• In other fields like endocrine disruptors, there is an indication that credible scientists are being listened to, although activists still have a fairly hefty war chest and have identified individuals in the scientific community who feel frustrated and disenfranchised. I was heartened to see that EFSA recently ruled that bisphenol A (BPA) posed no risk at all to human health. This was not a surprise – the science on most suspected endocrine disrupting chemicals has been far from serious or legitimate. I would be very surprised though if the anti-chemicals campaign movement would simply let a little science get in their way.

There are still areas that need to be improved.

  • The greatest disappointment of 2014 was Juncker’s bowing to the demands of the NGO community to remove the post of Chief Scientific Adviser, leaving future policy decisions without an impartial individual whom the president of the European Commission could trust. Couple that with the elimination of the involvement of industry researchers in scientific meetings and the NGOs are freer to have their PR machines determine what the scientific position is. There have been echoes of the post being brought back, but seeing is believing.
  • There are too many people wandering around Brussels demanding the blind use of the precautionary principle for anything they personally do not like. The bee debate and the banning of neonicotinoid pesticides is a good example of how environmentally destructive they can be, let alone causing great risks to food security and farmers’ livelihoods (as well as killing more bees).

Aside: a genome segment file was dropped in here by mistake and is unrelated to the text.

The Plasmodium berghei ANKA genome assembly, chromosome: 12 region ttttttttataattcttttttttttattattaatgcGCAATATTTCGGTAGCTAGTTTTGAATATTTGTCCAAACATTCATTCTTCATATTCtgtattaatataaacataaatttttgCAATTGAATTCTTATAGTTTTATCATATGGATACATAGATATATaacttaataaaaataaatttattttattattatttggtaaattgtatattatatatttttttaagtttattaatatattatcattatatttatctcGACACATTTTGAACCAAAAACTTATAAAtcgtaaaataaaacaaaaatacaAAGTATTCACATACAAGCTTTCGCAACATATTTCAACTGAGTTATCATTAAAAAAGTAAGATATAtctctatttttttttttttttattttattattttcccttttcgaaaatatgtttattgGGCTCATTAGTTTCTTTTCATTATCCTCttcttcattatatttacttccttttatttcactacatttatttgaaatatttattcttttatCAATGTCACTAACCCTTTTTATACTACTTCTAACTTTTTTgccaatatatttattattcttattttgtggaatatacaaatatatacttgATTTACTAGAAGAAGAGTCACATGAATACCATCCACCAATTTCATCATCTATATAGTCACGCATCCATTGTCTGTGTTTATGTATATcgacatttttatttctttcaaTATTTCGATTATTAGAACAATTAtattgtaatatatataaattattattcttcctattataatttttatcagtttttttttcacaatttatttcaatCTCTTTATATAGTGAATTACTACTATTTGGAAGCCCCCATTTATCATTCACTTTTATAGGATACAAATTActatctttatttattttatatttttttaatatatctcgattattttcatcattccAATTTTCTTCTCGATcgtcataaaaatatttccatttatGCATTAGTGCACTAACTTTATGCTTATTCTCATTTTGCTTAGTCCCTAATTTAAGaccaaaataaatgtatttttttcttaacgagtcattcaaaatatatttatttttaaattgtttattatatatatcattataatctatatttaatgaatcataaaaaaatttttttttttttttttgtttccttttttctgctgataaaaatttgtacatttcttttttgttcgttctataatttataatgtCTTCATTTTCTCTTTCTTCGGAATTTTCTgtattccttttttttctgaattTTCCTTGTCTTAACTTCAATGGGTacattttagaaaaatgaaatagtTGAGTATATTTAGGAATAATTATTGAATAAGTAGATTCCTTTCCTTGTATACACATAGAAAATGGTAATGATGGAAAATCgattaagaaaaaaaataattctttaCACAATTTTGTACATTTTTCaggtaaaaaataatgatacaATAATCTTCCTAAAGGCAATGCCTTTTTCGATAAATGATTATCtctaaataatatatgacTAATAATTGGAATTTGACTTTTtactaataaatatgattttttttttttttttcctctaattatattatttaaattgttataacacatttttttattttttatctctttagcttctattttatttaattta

• The European Environment Agency is slowly removing several of its most destructive flower children (sadly, some of them have migrated to UNEP) but more progress is needed there.
  • The efforts to denormalise all industries (based on the successful anti-tobacco industry campaign model led by the WHO) has had a certain degree of uncomfortable success. Excluding industry experts from giving advice has impoverished the quality of scientific evidence; brandishing industry reps as “lobbyists” while other stakeholders bear the more trust-laden title of “advocate”; and blacklisting anyone who has ever worked with industry through naming and shaming campaigns – all of these bias-driven practices need to stop.